Romero told MMA Fighting that he believes the punches Kennedy rocked him with in the second round of their UFC 178 fight were illegal. Kennedy was holding onto Romero's glove, an illegal maneuver, with his left hand while he was punching Romero with his right. A .gif of the sequence surfaced after the fact online, but Romero had not commented on it until now.
"When an athlete hits the opponent illegally, the opponent that gets hit gets five minutes of a break to recover," Romero said through an interpreter of the Sept. 27 bout in Las Vegas.
The fight's big controversy came after Romero survived the second round. The UFC's cutman appeared to put too much Vaseline on Romero's face, prompting referee John McCarthy to tell Romero's cornermen to wipe it off. There seemed to be some kind of communication error, because Romero was left alone in the Octagon on his stool as McCarthy was restarting the fight for the third round.
By the time someone came in to clean off Romero's face and remove the stool, Romero had nearly 30 extra seconds to recuperate from the second-round throttling. Kennedy was irate. Then, Romero knocked him out just 38 seconds into the third round. Kennedy contemplated appealing the result of the fight, but things like that rarely get overturned by the Nevada Athletic Commission (NAC).
Romero came over to Kennedy to apologize for the mistake in the back after the fight. The moment, with an angry Kennedy yelling at Romero, was captured on video by UFC cameras. Romero continues to defend himself for the incident.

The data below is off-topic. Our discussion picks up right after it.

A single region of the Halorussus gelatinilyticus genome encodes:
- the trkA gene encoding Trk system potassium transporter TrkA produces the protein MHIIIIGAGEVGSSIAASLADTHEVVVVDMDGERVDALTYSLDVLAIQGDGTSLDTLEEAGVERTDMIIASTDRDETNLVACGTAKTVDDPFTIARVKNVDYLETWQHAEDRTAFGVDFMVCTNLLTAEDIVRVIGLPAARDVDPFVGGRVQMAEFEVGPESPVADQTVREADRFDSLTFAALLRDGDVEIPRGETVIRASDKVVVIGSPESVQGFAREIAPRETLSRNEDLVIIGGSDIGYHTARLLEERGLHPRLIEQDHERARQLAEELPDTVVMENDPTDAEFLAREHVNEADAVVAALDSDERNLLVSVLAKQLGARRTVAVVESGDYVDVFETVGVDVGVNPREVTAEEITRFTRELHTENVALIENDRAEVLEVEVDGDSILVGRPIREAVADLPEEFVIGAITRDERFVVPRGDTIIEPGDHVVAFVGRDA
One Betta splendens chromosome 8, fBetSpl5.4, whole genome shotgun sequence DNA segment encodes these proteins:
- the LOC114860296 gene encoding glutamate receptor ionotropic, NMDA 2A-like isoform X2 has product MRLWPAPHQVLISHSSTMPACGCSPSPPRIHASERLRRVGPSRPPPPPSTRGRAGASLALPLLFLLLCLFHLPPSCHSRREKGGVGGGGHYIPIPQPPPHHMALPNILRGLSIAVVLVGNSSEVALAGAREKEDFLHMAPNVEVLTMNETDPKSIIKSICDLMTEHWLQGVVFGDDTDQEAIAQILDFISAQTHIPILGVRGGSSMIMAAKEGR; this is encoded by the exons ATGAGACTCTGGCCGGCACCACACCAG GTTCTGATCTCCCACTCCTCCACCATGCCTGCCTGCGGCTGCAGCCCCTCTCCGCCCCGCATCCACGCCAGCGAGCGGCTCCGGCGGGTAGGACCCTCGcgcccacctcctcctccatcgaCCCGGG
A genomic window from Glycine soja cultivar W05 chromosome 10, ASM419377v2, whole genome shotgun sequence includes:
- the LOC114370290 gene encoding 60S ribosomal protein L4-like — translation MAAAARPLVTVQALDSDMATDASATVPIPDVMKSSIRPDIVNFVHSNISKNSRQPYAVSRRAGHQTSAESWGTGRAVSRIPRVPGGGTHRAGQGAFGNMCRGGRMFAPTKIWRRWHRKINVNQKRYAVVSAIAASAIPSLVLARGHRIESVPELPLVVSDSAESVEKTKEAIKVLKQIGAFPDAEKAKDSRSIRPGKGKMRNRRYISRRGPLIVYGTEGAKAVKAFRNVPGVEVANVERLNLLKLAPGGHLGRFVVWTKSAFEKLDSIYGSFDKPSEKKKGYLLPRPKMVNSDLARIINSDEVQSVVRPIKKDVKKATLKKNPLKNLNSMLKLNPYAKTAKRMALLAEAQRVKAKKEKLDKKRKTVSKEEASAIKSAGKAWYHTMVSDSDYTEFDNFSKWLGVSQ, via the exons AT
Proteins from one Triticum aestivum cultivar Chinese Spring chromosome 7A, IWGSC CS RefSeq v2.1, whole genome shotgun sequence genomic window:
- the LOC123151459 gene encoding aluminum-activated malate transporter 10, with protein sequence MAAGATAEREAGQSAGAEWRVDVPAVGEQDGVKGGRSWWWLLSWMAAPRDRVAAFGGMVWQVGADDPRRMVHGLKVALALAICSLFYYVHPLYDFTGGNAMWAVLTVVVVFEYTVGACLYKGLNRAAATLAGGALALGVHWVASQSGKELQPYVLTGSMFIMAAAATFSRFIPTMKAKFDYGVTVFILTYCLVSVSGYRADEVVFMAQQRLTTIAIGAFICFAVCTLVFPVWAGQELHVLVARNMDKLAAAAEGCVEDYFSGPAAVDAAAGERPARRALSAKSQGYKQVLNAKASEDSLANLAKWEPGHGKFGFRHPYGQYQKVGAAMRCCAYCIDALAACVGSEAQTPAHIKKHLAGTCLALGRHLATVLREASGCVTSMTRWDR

"The people who made the mistake were the cutmen from the UFC," Romero said. "The referee noticed too much Vaseline. The cutman was already leaving and McCarthy called him back to clean off the Vaseline. He noticed the cutman already leaving. When the cutman leaves, who's supposed to take the Vaseline off my cut? My cornermen and trainer were there, but they're not qualified to take off the Vaseline from my cut. The one who cleans and puts on Vaseline is only the cutman from the UFC. McCarthy insisted and my trainer said, 'OK, I'll take it off.'"
UFC president Dana White admitted afterward that the UFC was partially at fault for the bizarre turn of events. Romero stands by his statement that he did nothing wrong intentionally.
"The people who critique me are the people who don't know about the sport," Romero said. "They don't really know about the rules of MMA. They aren't a real fan or follower of the sport or they're just people who like to talk."
Romero said Kennedy began holding his glove when the two were against the cage right before Kennedy dropped him with punches.
"Look at the video," Romero said. "He was holding my glove illegally. When I'm against the cage, Tim Kennedy held my glove and when he holds the glove, he got lucky and I escaped before the referee saw it. Then I did it to Kennedy. When I did it to Tim Kennedy, he told the referee, 'He held my glove.'"
That led to the sequence where Kennedy chased Romero across the cage, holding onto his glove with one hand and connecting with punches with the other. Romero said he isn't sure if it was on purpose. And he's not necessarily interested in a rematch.
"This is nothing personal," Romero said. "If the UFC matchmaker puts me against Tim Kennedy, I will do it. I have no problem with that. I have nothing against nobody in the UFC. This is a sport for me."
Romero has moved on. He'll meet Ronaldo "Jacare" Souza at UFC 184 on Feb. 28 in Los Angeles in what probably amounts to a middleweight No. 1 contender bout. The 37-year-old former Olympic wrestling silver medalist is focused on the title and not what people are saying about him following "Stoolgate."
"I'm not mad and I've never been mad that people think I'm cheating," Romero said. "To be sincere, I've never been mad about what anyone thinks."